Right after the Engine

Catherine - Tempe, Arizona
Entered on September 26, 2007
Age Group: 50 - 65
  • Podcasts

    Sign up for our free, weekly podcast of featured essays. You can download recent episodes individually, or subscribe to automatically receive each podcast. Learn more.

  • FAQ

    Frequently asked questions about the This I Believe project, educational opportunities and more...

  • Top Essays USB Drive

    This USB drive contains 100 of the top This I Believe audio broadcasts of the last ten years, plus some favorites from Edward R. Murrow's radio series of the 1950s. It's perfect for personal or classroom use! Click here to learn more.

Are we there yet? One answer is we arrive right after the engine. I’m thinking about trains, about my plan to travel soon to Copper Canyon in Mexico. When I first took this trip in the 1970’s, the ride between Chihuahua City and Los Mochis on the coast was supposed to last 12 hours, but often took 30. Maybe the Chihuahua al Pacífico Railway, nicknamed el Chepe, is more dependable now. The 400 miles of track, though, are the same, as they wind through the Sierra Madre Mountains with 87 tunnels and 36 bridges. What I do know—I’ll get there right after the engine.

Lots of things I can’t predict or control when I travel. My luggage gets to Paris but the airport conveyor belts don’t work. The plane gets stuck in the mud on a grass field in Nepal. Everyone gets out and pushes. Even though the airline is Cosmic Air, that isn’t enough, so someone comes from the village with bricks and boards to make a track for the wheels.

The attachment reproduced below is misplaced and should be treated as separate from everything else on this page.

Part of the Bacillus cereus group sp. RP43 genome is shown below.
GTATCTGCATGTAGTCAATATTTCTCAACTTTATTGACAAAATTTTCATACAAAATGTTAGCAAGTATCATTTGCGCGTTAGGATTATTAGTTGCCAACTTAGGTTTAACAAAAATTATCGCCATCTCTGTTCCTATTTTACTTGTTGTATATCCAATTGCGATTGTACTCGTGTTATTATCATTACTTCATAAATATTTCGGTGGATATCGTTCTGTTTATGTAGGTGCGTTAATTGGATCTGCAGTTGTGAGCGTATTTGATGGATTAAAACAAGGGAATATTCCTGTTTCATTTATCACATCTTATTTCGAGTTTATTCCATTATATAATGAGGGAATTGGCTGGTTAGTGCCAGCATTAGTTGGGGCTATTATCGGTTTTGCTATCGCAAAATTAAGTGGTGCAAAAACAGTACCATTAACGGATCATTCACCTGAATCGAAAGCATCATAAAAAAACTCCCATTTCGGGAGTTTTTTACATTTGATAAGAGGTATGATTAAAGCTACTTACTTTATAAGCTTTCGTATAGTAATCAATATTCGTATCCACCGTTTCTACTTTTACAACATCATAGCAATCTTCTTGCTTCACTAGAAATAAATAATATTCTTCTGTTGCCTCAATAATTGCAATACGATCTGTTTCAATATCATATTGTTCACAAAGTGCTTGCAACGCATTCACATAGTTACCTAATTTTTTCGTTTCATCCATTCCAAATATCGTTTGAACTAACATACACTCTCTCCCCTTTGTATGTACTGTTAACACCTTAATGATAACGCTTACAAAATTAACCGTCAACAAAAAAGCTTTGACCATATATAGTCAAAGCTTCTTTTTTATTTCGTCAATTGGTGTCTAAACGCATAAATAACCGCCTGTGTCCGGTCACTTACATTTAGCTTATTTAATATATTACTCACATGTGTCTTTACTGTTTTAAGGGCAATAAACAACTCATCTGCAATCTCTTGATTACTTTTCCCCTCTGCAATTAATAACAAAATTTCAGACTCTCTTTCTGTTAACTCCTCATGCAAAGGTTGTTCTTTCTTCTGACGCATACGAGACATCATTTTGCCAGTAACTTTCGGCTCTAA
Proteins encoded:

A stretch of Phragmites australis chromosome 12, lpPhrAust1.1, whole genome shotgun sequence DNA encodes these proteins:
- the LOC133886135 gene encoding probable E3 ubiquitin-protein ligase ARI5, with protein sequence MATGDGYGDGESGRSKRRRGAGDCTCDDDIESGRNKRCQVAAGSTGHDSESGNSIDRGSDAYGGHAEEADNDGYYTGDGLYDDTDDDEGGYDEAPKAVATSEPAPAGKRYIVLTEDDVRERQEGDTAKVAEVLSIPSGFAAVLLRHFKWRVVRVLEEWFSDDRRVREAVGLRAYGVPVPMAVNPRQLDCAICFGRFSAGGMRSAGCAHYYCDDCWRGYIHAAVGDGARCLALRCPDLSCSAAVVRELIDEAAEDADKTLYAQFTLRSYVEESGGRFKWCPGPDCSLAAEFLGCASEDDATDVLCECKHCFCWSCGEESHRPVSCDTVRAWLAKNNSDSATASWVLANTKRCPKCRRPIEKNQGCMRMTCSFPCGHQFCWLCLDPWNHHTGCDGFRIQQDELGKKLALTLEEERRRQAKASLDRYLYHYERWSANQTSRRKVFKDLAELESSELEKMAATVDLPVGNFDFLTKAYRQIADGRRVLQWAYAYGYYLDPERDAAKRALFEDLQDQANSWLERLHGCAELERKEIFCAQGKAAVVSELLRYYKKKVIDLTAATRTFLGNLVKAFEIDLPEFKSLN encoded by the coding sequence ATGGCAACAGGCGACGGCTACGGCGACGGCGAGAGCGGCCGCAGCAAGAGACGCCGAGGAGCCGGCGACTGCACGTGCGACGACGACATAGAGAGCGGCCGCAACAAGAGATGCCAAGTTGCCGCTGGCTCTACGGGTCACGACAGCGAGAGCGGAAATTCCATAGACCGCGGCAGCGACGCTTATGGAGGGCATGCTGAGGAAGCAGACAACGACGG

My mother was nearly 80 when she and some friends ended up in the dark in Tanzania during the rainy season in a van headed for the Ngorongoro Crater Lodge at the rim of an extinct volcano. The dirt road was washing out in the cloudburst. Thunder rumbled all around. Lightning struck near the van. The woman behind my mother gasped and died right then on the mountain. So, part of what I believe is that you get there right after the engine, unless you don’t.

There’s stuff I can control and stuff I can’t. What I’m thinking about is breathing with the thing—breath in, breath out. The question really asks, not am I there yet, but how do I stay centered on the journey. I’m not just talking here about travel, but about the whole, big expedition that is my life.

Don’t misunderstand. I believe in planning for travel, career, the day, the next minute. I’m obsessive about details. But I also believe in free fall, letting the thing play out as it will. If something presents a problem, well, humans are programmed for problem solving. In a crisis, I just work my steps to solve the problem and stay centered, if I can.

I have a way of being I call “sport jumping.” At the time of my divorce I imagined running toward this mental cliff I would have to leap off. I pictured growing wings to fly at the moment I jumped. I hoped not to splatter on the ground below. When I finally did leave him, the ground, in my mind, rose up to meet my feet. I just kept going. Now, I can run off the cliff that is the unknown. My life will turn out exactly the way it turns out. On the Copper Canyon train, I will get there right after the engine, whatever that means. Much will be out of my control. The ride will be the ride.